Controversy in France over AI-assisted Olympics surveillance
French government plans to trial surveillance cameras upgraded with artificial intelligence at the 2024 Paris Olympics have opponents fuming at what they say is unnecessary and dangerous security overreach.
While the government says such systems are needed to manage millions-strong crowds and spot potential dangers, critics see the law — adopted Thursday — as a gift to French industry at the cost of vital civil liberties.
Last week, around 40 mostly left-leaning members of the European Parliament warned in an open letter to French lawmakers that the plan “creates a surveillance precedent never before seen in Europe”, daily Le Monde reported.
Debates kicked off late Monday in the National Assembly, France’s lower parliamentary chamber, and the move — an article of a wide-ranging bill on the Olympics — was overwhelmingly approved despite strong opposition from left-wing MPs.
Even before the debates, MPs had filed 770 amendments to the Olympics security bill, many aimed at Article Seven.
That section provides for video recorded by existing surveillance systems or new ones — including drone-mounted cameras — to be “processed by algorithms”.
Artificial intelligence software would “detect in real time pre-determined events likely to pose or reveal a risk” of “terrorist acts or serious breaches of security”, such as unusual crowd movements or abandoned bags.
Systems would then signal the events to police or other security services, who could decide on a response.
The government is at pains to reassure that the smart camera tests would not process biometric data and especially not resort to facial recognition, technologies the French public is wary of applying too broadly.
“The experiment is very precisely limited in time… (and) the algorithm does not substitute for human judgment, which remains decisive,” Sports Minister Amelie Oudea-Castera told MPs.
The interior ministry highlights a February survey for the Figaro daily suggesting that large majorities back using the cameras in public spaces and especially in stadiums.
But opponents say the plans overstep the bounds of the French constitution and European law.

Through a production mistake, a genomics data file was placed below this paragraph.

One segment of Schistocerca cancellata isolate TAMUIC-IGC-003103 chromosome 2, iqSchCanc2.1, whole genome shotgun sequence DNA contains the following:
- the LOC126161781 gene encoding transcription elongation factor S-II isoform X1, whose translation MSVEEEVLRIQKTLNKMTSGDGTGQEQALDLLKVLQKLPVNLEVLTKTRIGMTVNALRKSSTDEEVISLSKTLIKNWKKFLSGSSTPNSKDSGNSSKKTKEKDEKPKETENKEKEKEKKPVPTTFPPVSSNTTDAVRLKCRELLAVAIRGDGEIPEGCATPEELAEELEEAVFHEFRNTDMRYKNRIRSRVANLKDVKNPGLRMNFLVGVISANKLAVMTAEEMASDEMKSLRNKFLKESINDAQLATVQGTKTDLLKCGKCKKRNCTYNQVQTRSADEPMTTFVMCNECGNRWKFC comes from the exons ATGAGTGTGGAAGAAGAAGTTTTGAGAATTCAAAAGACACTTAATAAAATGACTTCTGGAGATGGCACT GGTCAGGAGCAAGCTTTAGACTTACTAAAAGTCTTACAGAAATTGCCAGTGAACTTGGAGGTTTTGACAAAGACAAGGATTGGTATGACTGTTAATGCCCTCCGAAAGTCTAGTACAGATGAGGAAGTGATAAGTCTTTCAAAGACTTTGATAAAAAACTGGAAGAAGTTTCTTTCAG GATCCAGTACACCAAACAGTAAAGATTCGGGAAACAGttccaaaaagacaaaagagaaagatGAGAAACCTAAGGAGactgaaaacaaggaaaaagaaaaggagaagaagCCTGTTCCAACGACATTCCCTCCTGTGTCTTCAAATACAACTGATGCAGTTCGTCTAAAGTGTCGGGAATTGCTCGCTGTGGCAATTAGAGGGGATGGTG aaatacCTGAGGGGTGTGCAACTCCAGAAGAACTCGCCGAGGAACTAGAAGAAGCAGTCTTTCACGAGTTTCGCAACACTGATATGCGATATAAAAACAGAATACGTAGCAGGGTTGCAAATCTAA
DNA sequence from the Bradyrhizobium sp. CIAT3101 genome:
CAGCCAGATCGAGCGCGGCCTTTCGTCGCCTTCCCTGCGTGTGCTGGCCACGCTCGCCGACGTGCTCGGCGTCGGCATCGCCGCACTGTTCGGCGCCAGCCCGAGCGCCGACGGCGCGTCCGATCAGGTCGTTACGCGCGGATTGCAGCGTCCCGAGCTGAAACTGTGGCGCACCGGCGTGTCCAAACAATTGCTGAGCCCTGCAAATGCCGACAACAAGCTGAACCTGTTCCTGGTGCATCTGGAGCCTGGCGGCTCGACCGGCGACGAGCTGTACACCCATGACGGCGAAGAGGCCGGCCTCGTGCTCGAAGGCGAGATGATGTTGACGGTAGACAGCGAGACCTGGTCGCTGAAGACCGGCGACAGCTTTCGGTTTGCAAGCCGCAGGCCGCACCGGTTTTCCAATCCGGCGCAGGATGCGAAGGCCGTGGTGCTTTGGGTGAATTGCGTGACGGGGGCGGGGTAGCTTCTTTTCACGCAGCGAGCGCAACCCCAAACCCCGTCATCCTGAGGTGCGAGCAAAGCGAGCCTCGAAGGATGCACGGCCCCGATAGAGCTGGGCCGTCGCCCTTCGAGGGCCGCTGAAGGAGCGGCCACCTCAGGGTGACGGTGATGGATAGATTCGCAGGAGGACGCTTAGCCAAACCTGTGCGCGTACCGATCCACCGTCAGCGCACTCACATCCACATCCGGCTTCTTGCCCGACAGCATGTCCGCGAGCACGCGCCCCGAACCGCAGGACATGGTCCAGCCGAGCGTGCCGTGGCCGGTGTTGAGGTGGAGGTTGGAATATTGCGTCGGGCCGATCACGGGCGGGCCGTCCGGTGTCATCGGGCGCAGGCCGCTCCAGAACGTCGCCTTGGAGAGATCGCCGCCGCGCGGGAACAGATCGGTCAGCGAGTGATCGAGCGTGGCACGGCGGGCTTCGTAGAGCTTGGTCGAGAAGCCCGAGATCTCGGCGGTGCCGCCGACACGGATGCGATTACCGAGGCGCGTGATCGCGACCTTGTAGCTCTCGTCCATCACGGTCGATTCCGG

Digital rights group La Quadrature du Net (QDN) wrote in a report sent to lawmakers that the systems would in fact handle sensitive “biometric” data under a broad 2022 definition from France’s rights ombudsman.
As biometric data, those characteristics would be shielded by the European Union’s powerful General Data Protection Regulation (GDPR), QDN argues.
An interior ministry spokesman rejected that finding, insisting that the planned processing did not use any biometric data or facial recognition techniques.
The camera test period is due to run to the end of 2024 — well after the end of the games and covering other major events including the Rugby World Cup later this year.
The interior ministry said it “should cover a significant number of large events” for “the most complete and relevant evaluation”.
But QDN activist Naomi Levain told AFP: “It’s classic for the Olympic Games to be used to pass things that wouldn’t pass in normal times.”
“It’s understandable for there to be exceptional measures for an exceptional event, but we’re going beyond a text aimed at securing the Olympic Games,” Socialist MP Roger Vicot told the chamber on Monday.
Elisa Martin, an MP for hard-left opposition party France Unbowed (LFI), told AFP it was just the latest of a slew of additional security powers introduced under President Emmanuel Macron since 2017.
“The way this law is thought out is as if we live in a permanent state of emergency,” she said.
QDN’s Levain said that “many of the leaders in this market are French businesses”, calling the law’s provisions a “favor to industry”.
The size of the video surveillance market in France alone was estimated at 1.7 billion euros ($1.8 billion) in a 2022 article published by industry body AN2V.
The law will make the 2024 Olympics “a shop window and a laboratory for security”, handing firms an opportunity to test systems and gather training data for their algorithms, Levain said.
Some cities in France, such as Mediterranean port Marseille, are already using “augmented” surveillance in what is at present a legal grey area.
Such data is needed to train computer programs on what kinds of behavior to flag as suspect, learning to recognize patterns in moving images — just as text AIs such as ChatGPT are trained on large bodies of writing before they can generate written output of their own.
But opponents say that there is little or no evidence that augmented surveillance — or even more traditional CCTV systems — can prevent crimes or other incidents around large sporting and cultural events.
Smart cameras “wouldn’t have changed anything at the Stade de France” last year, when huge crowds of Liverpool supporters were rammed into tiny spaces as they waited to enter the Champions League final, Levain said.
“That was bad human management, there’s know-how to managing a crowd, calculations to be made about placing barriers and directing flows… no camera can do that,” she added.
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